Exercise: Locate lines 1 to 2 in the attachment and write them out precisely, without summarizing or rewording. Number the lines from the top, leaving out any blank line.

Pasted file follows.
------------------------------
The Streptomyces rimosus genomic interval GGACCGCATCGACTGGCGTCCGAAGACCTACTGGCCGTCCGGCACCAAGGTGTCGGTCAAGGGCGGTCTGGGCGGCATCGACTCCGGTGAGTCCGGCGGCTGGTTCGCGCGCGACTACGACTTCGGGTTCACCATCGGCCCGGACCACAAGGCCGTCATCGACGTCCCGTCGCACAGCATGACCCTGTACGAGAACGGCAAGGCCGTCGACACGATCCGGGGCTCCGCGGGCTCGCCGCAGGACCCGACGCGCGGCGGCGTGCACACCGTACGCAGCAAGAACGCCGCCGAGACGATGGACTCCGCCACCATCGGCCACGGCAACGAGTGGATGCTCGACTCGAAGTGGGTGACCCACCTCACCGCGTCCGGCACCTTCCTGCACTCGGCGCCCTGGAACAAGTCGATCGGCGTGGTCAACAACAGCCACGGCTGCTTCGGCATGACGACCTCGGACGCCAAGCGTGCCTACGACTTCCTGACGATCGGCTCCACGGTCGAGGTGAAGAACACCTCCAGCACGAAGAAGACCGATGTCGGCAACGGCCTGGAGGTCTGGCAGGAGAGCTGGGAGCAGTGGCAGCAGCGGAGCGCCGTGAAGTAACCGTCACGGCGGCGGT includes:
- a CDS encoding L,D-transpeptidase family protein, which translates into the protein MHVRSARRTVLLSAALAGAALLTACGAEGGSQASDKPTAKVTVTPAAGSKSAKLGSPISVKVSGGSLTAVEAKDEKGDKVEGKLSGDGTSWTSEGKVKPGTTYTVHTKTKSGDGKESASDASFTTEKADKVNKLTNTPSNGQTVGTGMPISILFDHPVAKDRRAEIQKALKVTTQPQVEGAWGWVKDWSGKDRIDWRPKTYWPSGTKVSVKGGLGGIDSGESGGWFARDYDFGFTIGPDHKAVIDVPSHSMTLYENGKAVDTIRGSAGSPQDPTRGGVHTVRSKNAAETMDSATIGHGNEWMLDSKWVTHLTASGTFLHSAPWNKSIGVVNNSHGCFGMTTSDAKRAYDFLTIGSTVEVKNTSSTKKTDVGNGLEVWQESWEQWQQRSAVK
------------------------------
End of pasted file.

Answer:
The Streptomyces rimosus genomic interval GGACCGCATCGACTGGCGTCCGAAGACCTACTGGCCGTCCGGCACCAAGGTGTCGGTCAAGGGCGGTCTGGGCGGCATCGACTCCGGTGAGTCCGGCGGCTGGTTCGCGCGCGACTACGACTTCGGGTTCACCATCGGCCCGGACCACAAGGCCGTCATCGACGTCCCGTCGCACAGCATGACCCTGTACGAGAACGGCAAGGCCGTCGACACGATCCGGGGCTCCGCGGGCTCGCCGCAGGACCCGACGCGCGGCGGCGTGCACACCGTACGCAGCAAGAACGCCGCCGAGACGATGGACTCCGCCACCATCGGCCACGGCAACGAGTGGATGCTCGACTCGAAGTGGGTGACCCACCTCACCGCGTCCGGCACCTTCCTGCACTCGGCGCCCTGGAACAAGTCGATCGGCGTGGTCAACAACAGCCACGGCTGCTTCGGCATGACGACCTCGGACGCCAAGCGTGCCTACGACTTCCTGACGATCGGCTCCACGGTCGAGGTGAAGAACACCTCCAGCACGAAGAAGACCGATGTCGGCAACGGCCTGGAGGTCTGGCAGGAGAGCTGGGAGCAGTGGCAGCAGCGGAGCGCCGTGAAGTAACCGTCACGGCGGCGGT includes:
- a CDS encoding L,D-transpeptidase family protein, which translates into the protein MHVRSARRTVLLSAALAGAALLTACGAEGGSQASDKPTAKVTVTPAAGSKSAKLGSPISVKVSGGSLTAVEAKDEKGDKVEGKLSGDGTSWTSEGKVKPGTTYTVHTKTKSGDGKESASDASFTTEKADKVNKLTNTPSNGQTVGTGMPISILFDHPVAKDRRAEIQKALKVTTQPQVEGAWGWVKDWSGKDRIDWRPKTYWPSGTKVSVKGGLGGIDSGESGGWFARDYDFGFTIGPDHKAVIDVPSHSMTLYENGKAVDTIRGSAGSPQDPTRGGVHTVRSKNAAETMDSATIGHGNEWMLDSKWVTHLTASGTFLHSAPWNKSIGVVNNSHGCFGMTTSDAKRAYDFLTIGSTVEVKNTSSTKKTDVGNGLEVWQESWEQWQQRSAVK